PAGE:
Using a Custom Image Size In WordPress SEO Open Graph Tags

WordPress SEO is an essential plugin for any WordPress site. Although WordPress in general is pretty great for SEO, this plugin handles a ton of methods for improving your site’s SEO, from generation XML sitemaps to suggesting keywords for your content.

One area where the WordPress SEO plugin really shines is with Open Graph tags, which define how your content is shared with certain social networks, most notably Facebook. The WordPress SEO plugin will automatically generate the following Open Graphs tags for each page of your site:

If you have a Featured Image set for the post or page, the plugin will also generate an og:image tag. However, by default the URL of the original image will be used. This can prove to be problematic if the original image is very large, or has uncommon proportions. If you have defined a custom image size in your theme using add_image_size() you may wish to use that size instead. Thankfully, the WordPress SEO plugin applies a filter, wpseo_opengraph_image_size, to the value used when grabbing the image URL for the open graph tag. Add a hook in your theme’s functions.php file similar to the following:

In this example I’ve set the image size as ‘large’, which will be contained to 1024×1024 pixels. You can use any image size you want, but keep these requirements in mind from the official Facebook Developer blog:

Images must be at least 200×200 pixels for desktop web and ideally, 600×600 pixels or greater for the best experience across devices.

Images may not appear in the new design if they are smaller than 200×200 pixels, and rectangular photos may be cropped.

Image requirements include:

  • 4 Megapixel limit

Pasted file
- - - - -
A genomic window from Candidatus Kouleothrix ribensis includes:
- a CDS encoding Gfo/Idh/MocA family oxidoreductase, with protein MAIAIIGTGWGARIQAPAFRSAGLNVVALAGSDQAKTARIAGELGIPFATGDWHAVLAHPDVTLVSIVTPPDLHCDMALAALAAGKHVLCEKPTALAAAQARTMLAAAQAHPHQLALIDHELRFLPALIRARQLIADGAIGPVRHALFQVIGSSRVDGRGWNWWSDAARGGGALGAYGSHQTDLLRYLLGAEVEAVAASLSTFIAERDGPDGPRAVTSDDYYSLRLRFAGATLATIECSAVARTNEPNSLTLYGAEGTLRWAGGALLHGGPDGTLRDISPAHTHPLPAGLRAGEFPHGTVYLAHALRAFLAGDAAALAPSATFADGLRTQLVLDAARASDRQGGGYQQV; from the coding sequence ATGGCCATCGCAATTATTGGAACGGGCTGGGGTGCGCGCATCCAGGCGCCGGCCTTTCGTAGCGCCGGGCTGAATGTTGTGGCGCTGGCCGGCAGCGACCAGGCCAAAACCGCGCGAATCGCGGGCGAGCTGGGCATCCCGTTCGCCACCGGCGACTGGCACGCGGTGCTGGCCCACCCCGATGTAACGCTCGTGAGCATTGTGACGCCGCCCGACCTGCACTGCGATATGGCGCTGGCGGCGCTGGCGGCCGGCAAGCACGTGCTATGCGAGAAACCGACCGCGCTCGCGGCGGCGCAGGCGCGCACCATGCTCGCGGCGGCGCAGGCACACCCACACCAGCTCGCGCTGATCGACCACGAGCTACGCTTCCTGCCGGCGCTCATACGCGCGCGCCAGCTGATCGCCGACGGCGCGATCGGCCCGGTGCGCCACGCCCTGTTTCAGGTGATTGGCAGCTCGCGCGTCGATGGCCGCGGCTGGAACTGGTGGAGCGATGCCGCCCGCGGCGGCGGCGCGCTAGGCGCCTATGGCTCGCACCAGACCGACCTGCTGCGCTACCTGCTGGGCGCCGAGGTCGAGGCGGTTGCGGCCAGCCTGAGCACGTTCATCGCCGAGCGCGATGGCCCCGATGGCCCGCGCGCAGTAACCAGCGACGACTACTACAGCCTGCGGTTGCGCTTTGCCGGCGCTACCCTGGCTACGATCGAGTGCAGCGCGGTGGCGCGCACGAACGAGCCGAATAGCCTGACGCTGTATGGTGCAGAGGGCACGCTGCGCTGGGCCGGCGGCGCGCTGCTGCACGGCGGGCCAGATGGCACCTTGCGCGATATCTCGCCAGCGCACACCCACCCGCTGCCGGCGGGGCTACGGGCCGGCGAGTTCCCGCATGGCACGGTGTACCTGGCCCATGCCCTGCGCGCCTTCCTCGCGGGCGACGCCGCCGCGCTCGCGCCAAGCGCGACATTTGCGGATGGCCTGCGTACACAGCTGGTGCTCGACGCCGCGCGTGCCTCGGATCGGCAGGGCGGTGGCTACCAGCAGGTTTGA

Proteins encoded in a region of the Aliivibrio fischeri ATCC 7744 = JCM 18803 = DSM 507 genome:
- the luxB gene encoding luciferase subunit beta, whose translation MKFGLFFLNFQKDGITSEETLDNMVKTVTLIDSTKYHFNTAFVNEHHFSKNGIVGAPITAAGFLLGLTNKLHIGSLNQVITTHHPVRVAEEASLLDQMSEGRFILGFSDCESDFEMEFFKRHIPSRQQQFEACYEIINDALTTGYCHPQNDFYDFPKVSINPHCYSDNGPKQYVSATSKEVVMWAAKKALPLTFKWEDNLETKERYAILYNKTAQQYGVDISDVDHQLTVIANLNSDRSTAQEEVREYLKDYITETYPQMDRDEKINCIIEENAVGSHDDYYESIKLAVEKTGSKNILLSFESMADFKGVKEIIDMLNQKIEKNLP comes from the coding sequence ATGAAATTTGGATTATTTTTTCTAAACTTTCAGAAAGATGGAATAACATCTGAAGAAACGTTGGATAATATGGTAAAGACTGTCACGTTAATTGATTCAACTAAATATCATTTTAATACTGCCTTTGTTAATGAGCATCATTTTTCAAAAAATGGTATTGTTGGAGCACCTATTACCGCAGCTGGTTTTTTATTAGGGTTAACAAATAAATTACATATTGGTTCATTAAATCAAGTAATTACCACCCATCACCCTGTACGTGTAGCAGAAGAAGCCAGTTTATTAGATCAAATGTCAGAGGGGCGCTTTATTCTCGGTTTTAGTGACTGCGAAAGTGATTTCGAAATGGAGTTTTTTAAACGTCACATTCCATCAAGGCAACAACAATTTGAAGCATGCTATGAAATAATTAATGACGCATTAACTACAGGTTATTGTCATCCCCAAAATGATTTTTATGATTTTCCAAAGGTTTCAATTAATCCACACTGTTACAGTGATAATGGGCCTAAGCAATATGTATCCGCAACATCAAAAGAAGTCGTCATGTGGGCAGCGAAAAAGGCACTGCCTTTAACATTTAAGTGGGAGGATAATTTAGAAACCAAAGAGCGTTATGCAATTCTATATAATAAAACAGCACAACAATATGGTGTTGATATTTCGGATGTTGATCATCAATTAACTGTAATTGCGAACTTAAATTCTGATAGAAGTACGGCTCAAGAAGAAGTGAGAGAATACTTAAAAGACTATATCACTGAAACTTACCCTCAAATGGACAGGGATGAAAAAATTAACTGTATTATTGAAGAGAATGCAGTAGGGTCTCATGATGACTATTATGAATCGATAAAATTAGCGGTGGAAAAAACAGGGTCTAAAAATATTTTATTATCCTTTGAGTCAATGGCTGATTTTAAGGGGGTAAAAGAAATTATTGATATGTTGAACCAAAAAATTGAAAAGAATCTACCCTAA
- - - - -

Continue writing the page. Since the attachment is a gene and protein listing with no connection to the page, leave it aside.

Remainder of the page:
• 5MB limit
  • direct links to the image only
  • only JPG, PNG, GIF, or BMP file formats
Pageviews, Time on Site, and Google Analytics

Pageviews, Time on Site, and Google Analytics

  • Goals, Virtual Pageviews and Event Tracking in Google Analytics

    This article discusses two methods of capturing actions on your site in Google Analytics: Event Tracking and Pageview Tracking. Event Tracking can be used for any action a user takes on your site. A couple examples would be signing up for the RSS feed, clicking through to your twitter page, or sharing a story on Facebook. Since these actions don’t generate a new pageview on your site, event tracking is one way to measure that. Pageview tracking would be used for tracking links to external pages, and for setting Goals in analytics for on-page events, since only URLs can be set as goals. You can also use this for tracking pageviews for dynamically loaded content.

  • Page Views vs. Time Spent: Balance Competing Metrics

    This article discusses the rise of time spent as a core metric. “As visitors spend more time viewing AJAX pages or watching video, the pure page-view metric can underreport a property’s marketing performance.” The article frames the discussion in terms of content-driven sites vs. data-driven or app-like sites, and although much of the article is confusing and poorly written, the conclusion is valid: make your site easy to use, and focus on engagement over pageviews.

  • The Pros and Cons of Virtual Page View Tracking in Google Analytics
  • The Pros and Cons of Event Tracking in Google Analytics

    There is a surprising lack of of articles regarding pageview and event tracking with Google Analytics, aside from technical implementation posts. These two articles outline the two types of dynamic tracking, with pros and cons for each. One interesting fact is that if an event is recorded on a single-page session, that will not be counted as a bounce, since there was some interaction. Web developers should consider implementing this for features on their page which don’t trigger an organic pageview, such as a social media widget or RSS link. Another implication of this has to do with time on site. If a user only visits one page, the time on site isn’t recorded since there isn’t another data point for GA to compare times with. If an event or virtual pageview were tracked, it stands to reason that time spent on site would increase.